Backbending Series: Pregnancy friendly backbends

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When pregnant, strong backbends are contraindicated. As the pregnancy progresses, the lordotic curve (inwards curve) of the lumbar spine becomes exaggerated due to the increased weight of bubs in the belly. If we then add a backbend to this already compressed lumbar spine, we could run the risk of spinal injury, vertebrae or disc damage. 

Additionally, it is also integral to engage the core in all of our backbends to ensure proper pelvic and lumbar spine alignment. However, when pregnant, we are trying to avoid compressing the abdominal region where the baby is growing so it would be unsafe to attempt any strong backbends.

However, there are a few lovely backbends that are safe during pregnancy and ones which I tend to modify with. I have demonstrated these below:

 
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Bitilasana (Cow Pose) 

This is a great option for any prone asana (lying on the tummy) such as Salabhasana (Locust Pose), Urdvha Mukha Svanasana (Upward Facing Dog) or Bhujangasana (Cobra Pose) etc. Here we try to open through the chest by bringing the gaze upwards and opening the chest forwards between the upper arms. Usually, we would dip the spine toward the mat, however, this could cause hyperextension in the lumbar spine region so it is safest to try to maintain a flat lumbar spine and neutral pelvis here. It's also a good idea to try to relax through the rectus abdominus (our ‘six-pack’ muscles in the front of the abdomen) and try to focus on gentle engagement of the side abdominals (transverse abdominis and obliques) instead.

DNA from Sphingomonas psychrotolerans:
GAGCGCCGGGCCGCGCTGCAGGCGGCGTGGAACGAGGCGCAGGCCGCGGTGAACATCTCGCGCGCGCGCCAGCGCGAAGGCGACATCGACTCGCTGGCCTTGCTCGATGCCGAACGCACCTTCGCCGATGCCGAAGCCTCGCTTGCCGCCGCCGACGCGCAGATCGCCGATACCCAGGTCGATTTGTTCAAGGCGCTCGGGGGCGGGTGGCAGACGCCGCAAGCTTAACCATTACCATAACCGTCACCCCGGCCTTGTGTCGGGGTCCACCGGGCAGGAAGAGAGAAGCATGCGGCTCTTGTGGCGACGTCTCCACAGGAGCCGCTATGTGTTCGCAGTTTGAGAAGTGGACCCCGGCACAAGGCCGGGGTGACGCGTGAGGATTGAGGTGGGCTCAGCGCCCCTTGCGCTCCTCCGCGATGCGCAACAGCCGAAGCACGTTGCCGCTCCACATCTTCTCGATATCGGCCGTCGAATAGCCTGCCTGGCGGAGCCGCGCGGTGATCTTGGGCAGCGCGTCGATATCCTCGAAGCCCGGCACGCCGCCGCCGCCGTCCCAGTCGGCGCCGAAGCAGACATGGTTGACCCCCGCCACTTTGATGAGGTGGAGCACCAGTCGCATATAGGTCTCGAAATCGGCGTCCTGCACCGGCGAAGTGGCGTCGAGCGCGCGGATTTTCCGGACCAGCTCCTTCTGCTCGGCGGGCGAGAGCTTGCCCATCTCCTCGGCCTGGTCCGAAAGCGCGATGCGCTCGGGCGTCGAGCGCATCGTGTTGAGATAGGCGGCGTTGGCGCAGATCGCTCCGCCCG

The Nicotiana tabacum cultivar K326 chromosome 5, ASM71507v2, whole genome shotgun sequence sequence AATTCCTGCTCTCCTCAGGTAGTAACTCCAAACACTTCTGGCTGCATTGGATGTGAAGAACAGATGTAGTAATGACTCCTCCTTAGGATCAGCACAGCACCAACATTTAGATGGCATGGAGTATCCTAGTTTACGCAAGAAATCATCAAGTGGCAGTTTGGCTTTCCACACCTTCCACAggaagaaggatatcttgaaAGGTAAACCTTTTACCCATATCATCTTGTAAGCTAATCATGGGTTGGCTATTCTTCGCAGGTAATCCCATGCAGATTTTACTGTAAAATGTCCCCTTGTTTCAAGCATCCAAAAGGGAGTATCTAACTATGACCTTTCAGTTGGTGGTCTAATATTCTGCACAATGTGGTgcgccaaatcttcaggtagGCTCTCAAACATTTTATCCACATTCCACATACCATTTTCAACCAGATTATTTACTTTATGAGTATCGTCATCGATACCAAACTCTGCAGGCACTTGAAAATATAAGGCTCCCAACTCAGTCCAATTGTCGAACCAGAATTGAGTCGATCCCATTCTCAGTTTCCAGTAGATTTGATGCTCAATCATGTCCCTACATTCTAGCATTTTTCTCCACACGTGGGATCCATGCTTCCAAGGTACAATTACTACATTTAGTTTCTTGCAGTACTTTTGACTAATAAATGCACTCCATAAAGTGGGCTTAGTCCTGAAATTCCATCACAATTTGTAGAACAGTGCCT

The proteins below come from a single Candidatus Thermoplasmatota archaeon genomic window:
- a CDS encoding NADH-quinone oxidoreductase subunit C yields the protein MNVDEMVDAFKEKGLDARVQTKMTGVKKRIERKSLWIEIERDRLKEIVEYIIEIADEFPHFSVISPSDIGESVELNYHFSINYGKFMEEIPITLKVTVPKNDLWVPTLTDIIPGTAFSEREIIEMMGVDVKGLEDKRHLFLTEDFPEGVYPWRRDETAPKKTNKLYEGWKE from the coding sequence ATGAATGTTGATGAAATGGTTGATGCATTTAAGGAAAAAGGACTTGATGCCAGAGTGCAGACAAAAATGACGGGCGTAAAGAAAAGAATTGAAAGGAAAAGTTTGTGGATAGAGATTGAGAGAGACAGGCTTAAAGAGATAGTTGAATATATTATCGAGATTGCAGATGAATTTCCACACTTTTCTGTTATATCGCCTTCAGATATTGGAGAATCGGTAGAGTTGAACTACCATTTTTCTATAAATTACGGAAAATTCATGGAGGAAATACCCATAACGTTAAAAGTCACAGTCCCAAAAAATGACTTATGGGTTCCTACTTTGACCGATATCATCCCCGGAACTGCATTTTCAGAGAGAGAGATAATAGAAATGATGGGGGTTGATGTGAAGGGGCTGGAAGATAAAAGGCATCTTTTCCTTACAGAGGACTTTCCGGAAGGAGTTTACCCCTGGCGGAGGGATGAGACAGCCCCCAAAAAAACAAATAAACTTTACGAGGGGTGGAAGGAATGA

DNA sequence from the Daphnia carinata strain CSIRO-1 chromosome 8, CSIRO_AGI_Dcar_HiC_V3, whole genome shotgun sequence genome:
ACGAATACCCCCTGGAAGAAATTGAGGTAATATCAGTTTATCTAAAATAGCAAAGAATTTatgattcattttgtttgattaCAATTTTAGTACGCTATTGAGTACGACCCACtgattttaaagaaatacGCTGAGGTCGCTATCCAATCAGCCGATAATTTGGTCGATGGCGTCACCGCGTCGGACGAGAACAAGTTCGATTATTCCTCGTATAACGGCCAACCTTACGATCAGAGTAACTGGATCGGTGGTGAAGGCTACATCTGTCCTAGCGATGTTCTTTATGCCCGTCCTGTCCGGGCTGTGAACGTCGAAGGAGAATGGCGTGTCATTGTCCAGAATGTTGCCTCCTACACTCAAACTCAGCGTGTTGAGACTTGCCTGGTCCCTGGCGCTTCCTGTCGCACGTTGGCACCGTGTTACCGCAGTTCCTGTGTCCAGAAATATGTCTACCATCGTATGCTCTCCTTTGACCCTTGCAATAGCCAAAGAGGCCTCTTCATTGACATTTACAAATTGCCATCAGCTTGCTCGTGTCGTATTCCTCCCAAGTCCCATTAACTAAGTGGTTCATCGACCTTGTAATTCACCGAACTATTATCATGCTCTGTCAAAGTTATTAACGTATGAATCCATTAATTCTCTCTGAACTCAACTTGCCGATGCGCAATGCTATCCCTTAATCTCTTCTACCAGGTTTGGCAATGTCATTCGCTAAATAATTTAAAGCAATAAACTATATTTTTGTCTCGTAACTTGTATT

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Ustrasana (Camel Pose) Variation

Here we still get the benefit of opening through the chest and front upper body but without compromising the lumbar spine and over engaging the rectus abdominis. If you feel comfortable the head can be released backwards for the cervical spine extension opening through the neck and massaging endocrine glands located in the neck.

 
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Salambar Supta Baddha Konasana (Supported Reclined Bound Angle Pose)

Here, there is a gentle yet supported and restorative backbend with the added bonus of a hip opener. Hip openers are a great way to prepare the body and pelvis for labour and birth. This pose also opens through the chest and front of the shoulders which helps to counteract the common hunching posture we gain when working at a desk, driving, lifting kids etc. This chest opening and posture is also very important postnatally when there may be a lot of upper body endurance needed when picking up bub, breastfeeding, hunching to change nappies etc.

 
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Salambar Matsyasana (Supported Fish Pose)

This is a little stronger on the lumbar spine and could be uncomfortable late in pregnancy due to the reclined position (2 bolsters in a T-shape would be more appropriate for the 3rd trimester) but is a lovely alternative to a regular Fish Pose. Here we are safely extending the spine with that added support of the bolster. Be careful when coming out of this pose, ensuring we roll to one side and then use the arms to support the body to sit up, rather than using the abdominals to sit up immediately from lying down - a good one to remember when getting out of bed in the morning as well!

 

So if you are pregnant but still want to explore that extension in the spine and some of the benefits of backbends, give these alternatives a whirl!